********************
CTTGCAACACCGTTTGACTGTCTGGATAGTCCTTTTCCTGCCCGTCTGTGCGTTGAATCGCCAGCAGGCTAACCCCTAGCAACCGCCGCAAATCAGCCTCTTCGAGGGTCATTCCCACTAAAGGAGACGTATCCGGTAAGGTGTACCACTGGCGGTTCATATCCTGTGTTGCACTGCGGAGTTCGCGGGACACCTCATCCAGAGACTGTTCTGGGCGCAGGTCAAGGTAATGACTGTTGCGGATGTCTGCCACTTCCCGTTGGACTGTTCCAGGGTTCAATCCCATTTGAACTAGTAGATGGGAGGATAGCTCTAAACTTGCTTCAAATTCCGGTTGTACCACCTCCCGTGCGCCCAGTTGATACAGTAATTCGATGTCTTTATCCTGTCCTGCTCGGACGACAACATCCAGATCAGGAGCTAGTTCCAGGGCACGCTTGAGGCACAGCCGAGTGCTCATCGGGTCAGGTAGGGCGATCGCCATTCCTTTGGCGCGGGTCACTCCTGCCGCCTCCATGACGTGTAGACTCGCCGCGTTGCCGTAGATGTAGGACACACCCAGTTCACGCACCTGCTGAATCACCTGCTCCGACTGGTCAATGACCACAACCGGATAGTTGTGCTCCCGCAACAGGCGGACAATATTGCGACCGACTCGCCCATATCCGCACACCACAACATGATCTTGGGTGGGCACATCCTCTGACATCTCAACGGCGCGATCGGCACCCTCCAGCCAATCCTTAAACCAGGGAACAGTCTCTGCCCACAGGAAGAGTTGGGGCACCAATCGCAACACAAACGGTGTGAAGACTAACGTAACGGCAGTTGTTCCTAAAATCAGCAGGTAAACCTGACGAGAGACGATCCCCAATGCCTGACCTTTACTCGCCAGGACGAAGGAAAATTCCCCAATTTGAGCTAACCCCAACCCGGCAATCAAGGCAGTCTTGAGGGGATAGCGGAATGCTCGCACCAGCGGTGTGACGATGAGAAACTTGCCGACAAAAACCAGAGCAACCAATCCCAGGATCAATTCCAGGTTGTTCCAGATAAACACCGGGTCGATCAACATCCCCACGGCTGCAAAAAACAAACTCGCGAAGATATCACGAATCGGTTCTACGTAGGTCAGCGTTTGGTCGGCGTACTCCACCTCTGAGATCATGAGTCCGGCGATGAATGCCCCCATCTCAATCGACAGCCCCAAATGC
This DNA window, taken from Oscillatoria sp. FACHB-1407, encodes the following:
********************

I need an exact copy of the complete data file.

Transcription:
CTTGCAACACCGTTTGACTGTCTGGATAGTCCTTTTCCTGCCCGTCTGTGCGTTGAATCGCCAGCAGGCTAACCCCTAGCAACCGCCGCAAATCAGCCTCTTCGAGGGTCATTCCCACTAAAGGAGACGTATCCGGTAAGGTGTACCACTGGCGGTTCATATCCTGTGTTGCACTGCGGAGTTCGCGGGACACCTCATCCAGAGACTGTTCTGGGCGCAGGTCAAGGTAATGACTGTTGCGGATGTCTGCCACTTCCCGTTGGACTGTTCCAGGGTTCAATCCCATTTGAACTAGTAGATGGGAGGATAGCTCTAAACTTGCTTCAAATTCCGGTTGTACCACCTCCCGTGCGCCCAGTTGATACAGTAATTCGATGTCTTTATCCTGTCCTGCTCGGACGACAACATCCAGATCAGGAGCTAGTTCCAGGGCACGCTTGAGGCACAGCCGAGTGCTCATCGGGTCAGGTAGGGCGATCGCCATTCCTTTGGCGCGGGTCACTCCTGCCGCCTCCATGACGTGTAGACTCGCCGCGTTGCCGTAGATGTAGGACACACCCAGTTCACGCACCTGCTGAATCACCTGCTCCGACTGGTCAATGACCACAACCGGATAGTTGTGCTCCCGCAACAGGCGGACAATATTGCGACCGACTCGCCCATATCCGCACACCACAACATGATCTTGGGTGGGCACATCCTCTGACATCTCAACGGCGCGATCGGCACCCTCCAGCCAATCCTTAAACCAGGGAACAGTCTCTGCCCACAGGAAGAGTTGGGGCACCAATCGCAACACAAACGGTGTGAAGACTAACGTAACGGCAGTTGTTCCTAAAATCAGCAGGTAAACCTGACGAGAGACGATCCCCAATGCCTGACCTTTACTCGCCAGGACGAAGGAAAATTCCCCAATTTGAGCTAACCCCAACCCGGCAATCAAGGCAGTCTTGAGGGGATAGCGGAATGCTCGCACCAGCGGTGTGACGATGAGAAACTTGCCGACAAAAACCAGAGCAACCAATCCCAGGATCAATTCCAGGTTGTTCCAGATAAACACCGGGTCGATCAACATCCCCACGGCTGCAAAAAACAAACTCGCGAAGATATCACGAATCGGTTCTACGTAGGTCAGCGTTTGGTCGGCGTACTCCACCTCTGAGATCATGAGTCCGGCGATGAATGCCCCCATCTCAATCGACAGCCCCAAATGC
This DNA window, taken from Oscillatoria sp. FACHB-1407, encodes the following: